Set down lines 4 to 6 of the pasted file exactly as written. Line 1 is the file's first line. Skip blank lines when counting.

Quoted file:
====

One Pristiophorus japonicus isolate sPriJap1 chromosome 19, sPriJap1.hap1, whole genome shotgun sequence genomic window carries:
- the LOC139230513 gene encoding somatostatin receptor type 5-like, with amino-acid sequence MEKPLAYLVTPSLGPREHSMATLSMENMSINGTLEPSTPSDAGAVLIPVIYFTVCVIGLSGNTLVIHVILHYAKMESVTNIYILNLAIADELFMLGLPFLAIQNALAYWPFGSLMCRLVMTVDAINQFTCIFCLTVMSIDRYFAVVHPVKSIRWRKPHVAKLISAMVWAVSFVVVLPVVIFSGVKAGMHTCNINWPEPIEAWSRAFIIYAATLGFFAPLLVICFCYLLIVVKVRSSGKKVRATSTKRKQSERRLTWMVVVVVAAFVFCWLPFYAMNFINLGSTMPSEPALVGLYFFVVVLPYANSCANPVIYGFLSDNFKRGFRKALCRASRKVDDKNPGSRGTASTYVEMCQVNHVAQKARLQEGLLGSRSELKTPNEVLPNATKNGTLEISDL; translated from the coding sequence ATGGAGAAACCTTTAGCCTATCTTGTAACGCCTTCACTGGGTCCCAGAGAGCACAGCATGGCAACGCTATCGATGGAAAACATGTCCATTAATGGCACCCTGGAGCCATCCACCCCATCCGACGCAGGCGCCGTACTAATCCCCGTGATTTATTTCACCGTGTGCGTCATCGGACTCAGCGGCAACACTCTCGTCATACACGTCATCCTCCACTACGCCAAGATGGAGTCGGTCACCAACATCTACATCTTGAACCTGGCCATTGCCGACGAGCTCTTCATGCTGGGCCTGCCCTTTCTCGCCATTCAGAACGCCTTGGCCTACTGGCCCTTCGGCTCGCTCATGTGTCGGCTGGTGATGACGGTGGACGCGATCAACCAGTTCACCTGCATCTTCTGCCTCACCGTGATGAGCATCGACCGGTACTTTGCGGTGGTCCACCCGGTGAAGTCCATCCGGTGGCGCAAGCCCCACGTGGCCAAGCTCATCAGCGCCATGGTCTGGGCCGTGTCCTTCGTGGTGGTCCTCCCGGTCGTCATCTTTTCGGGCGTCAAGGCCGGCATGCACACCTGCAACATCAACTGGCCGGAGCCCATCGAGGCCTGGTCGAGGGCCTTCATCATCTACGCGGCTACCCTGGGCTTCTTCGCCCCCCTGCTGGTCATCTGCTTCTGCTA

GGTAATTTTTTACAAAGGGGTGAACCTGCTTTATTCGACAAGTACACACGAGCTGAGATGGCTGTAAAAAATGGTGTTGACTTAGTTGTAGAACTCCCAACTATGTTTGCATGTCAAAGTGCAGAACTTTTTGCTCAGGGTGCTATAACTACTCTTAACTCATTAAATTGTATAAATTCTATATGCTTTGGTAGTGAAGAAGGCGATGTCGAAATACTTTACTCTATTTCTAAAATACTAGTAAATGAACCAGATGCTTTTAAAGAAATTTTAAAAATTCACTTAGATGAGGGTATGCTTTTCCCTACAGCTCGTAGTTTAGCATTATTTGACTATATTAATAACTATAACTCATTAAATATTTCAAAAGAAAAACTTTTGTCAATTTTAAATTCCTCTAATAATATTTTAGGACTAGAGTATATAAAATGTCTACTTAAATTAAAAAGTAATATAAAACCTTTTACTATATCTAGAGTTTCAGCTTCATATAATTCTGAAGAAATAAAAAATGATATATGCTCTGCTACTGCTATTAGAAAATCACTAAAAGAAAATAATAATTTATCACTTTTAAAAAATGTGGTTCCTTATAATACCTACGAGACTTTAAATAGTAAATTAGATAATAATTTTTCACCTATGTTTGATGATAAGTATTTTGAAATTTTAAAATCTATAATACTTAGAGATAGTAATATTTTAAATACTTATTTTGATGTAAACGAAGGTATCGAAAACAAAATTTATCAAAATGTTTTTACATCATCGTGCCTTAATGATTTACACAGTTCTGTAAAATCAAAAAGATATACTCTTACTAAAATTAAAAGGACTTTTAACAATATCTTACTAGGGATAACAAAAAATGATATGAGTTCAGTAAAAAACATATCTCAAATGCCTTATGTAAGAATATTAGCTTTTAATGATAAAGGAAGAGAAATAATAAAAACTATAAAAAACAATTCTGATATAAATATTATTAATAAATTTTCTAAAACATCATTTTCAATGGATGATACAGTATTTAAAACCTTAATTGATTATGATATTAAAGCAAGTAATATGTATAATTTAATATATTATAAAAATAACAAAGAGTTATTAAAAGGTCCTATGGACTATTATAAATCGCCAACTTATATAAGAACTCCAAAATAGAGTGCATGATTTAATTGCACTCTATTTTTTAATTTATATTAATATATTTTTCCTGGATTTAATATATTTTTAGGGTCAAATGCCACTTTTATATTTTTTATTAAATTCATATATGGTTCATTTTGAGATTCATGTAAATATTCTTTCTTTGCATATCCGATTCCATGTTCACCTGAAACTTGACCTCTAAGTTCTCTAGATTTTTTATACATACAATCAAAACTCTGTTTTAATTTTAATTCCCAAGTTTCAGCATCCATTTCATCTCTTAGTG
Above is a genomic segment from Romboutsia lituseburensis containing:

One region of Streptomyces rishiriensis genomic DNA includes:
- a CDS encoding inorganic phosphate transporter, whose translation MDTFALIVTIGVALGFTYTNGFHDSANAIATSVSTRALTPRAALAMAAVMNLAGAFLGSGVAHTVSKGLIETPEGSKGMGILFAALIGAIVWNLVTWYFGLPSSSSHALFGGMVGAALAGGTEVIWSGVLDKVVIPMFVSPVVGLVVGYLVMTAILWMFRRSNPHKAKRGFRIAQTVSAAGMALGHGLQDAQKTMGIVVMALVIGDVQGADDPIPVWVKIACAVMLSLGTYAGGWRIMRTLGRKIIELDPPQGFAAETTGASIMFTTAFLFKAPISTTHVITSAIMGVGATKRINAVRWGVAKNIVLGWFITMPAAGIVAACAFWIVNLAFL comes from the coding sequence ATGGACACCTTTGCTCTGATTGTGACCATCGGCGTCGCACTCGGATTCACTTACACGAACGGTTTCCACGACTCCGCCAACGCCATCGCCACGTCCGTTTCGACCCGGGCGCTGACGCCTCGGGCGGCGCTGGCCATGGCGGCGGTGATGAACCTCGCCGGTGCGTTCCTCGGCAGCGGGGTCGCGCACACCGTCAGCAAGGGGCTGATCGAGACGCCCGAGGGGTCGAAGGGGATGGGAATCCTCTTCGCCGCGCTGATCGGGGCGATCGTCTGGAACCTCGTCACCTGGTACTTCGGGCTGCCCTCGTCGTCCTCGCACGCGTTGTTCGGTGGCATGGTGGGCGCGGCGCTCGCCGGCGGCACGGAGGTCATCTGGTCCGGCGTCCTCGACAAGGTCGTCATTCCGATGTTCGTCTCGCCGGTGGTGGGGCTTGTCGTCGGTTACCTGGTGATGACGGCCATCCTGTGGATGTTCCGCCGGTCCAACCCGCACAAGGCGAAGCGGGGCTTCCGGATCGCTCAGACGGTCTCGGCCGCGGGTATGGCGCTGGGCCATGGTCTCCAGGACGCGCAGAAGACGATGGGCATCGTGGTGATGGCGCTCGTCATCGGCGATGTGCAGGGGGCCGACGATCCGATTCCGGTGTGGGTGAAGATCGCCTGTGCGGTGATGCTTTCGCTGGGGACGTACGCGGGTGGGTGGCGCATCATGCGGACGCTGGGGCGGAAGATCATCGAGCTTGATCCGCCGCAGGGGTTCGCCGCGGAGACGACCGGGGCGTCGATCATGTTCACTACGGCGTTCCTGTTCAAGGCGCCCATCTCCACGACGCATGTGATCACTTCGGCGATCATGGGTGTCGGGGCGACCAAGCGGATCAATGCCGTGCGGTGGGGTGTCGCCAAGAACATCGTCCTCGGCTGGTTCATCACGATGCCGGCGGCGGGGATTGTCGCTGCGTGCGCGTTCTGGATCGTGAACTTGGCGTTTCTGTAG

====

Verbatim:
Above is a genomic segment from Romboutsia lituseburensis containing:

One region of Streptomyces rishiriensis genomic DNA includes:
- a CDS encoding inorganic phosphate transporter, whose translation MDTFALIVTIGVALGFTYTNGFHDSANAIATSVSTRALTPRAALAMAAVMNLAGAFLGSGVAHTVSKGLIETPEGSKGMGILFAALIGAIVWNLVTWYFGLPSSSSHALFGGMVGAALAGGTEVIWSGVLDKVVIPMFVSPVVGLVVGYLVMTAILWMFRRSNPHKAKRGFRIAQTVSAAGMALGHGLQDAQKTMGIVVMALVIGDVQGADDPIPVWVKIACAVMLSLGTYAGGWRIMRTLGRKIIELDPPQGFAAETTGASIMFTTAFLFKAPISTTHVITSAIMGVGATKRINAVRWGVAKNIVLGWFITMPAAGIVAACAFWIVNLAFL comes from the coding sequence ATGGACACCTTTGCTCTGATTGTGACCATCGGCGTCGCACTCGGATTCACTTACACGAACGGTTTCCACGACTCCGCCAACGCCATCGCCACGTCCGTTTCGACCCGGGCGCTGACGCCTCGGGCGGCGCTGGCCATGGCGGCGGTGATGAACCTCGCCGGTGCGTTCCTCGGCAGCGGGGTCGCGCACACCGTCAGCAAGGGGCTGATCGAGACGCCCGAGGGGTCGAAGGGGATGGGAATCCTCTTCGCCGCGCTGATCGGGGCGATCGTCTGGAACCTCGTCACCTGGTACTTCGGGCTGCCCTCGTCGTCCTCGCACGCGTTGTTCGGTGGCATGGTGGGCGCGGCGCTCGCCGGCGGCACGGAGGTCATCTGGTCCGGCGTCCTCGACAAGGTCGTCATTCCGATGTTCGTCTCGCCGGTGGTGGGGCTTGTCGTCGGTTACCTGGTGATGACGGCCATCCTGTGGATGTTCCGCCGGTCCAACCCGCACAAGGCGAAGCGGGGCTTCCGGATCGCTCAGACGGTCTCGGCCGCGGGTATGGCGCTGGGCCATGGTCTCCAGGACGCGCAGAAGACGATGGGCATCGTGGTGATGGCGCTCGTCATCGGCGATGTGCAGGGGGCCGACGATCCGATTCCGGTGTGGGTGAAGATCGCCTGTGCGGTGATGCTTTCGCTGGGGACGTACGCGGGTGGGTGGCGCATCATGCGGACGCTGGGGCGGAAGATCATCGAGCTTGATCCGCCGCAGGGGTTCGCCGCGGAGACGACCGGGGCGTCGATCATGTTCACTACGGCGTTCCTGTTCAAGGCGCCCATCTCCACGACGCATGTGATCACTTCGGCGATCATGGGTGTCGGGGCGACCAAGCGGATCAATGCCGTGCGGTGGGGTGTCGCCAAGAACATCGTCCTCGGCTGGTTCATCACGATGCCGGCGGCGGGGATTGTCGCTGCGTGCGCGTTCTGGATCGTGAACTTGGCGTTTCTGTAG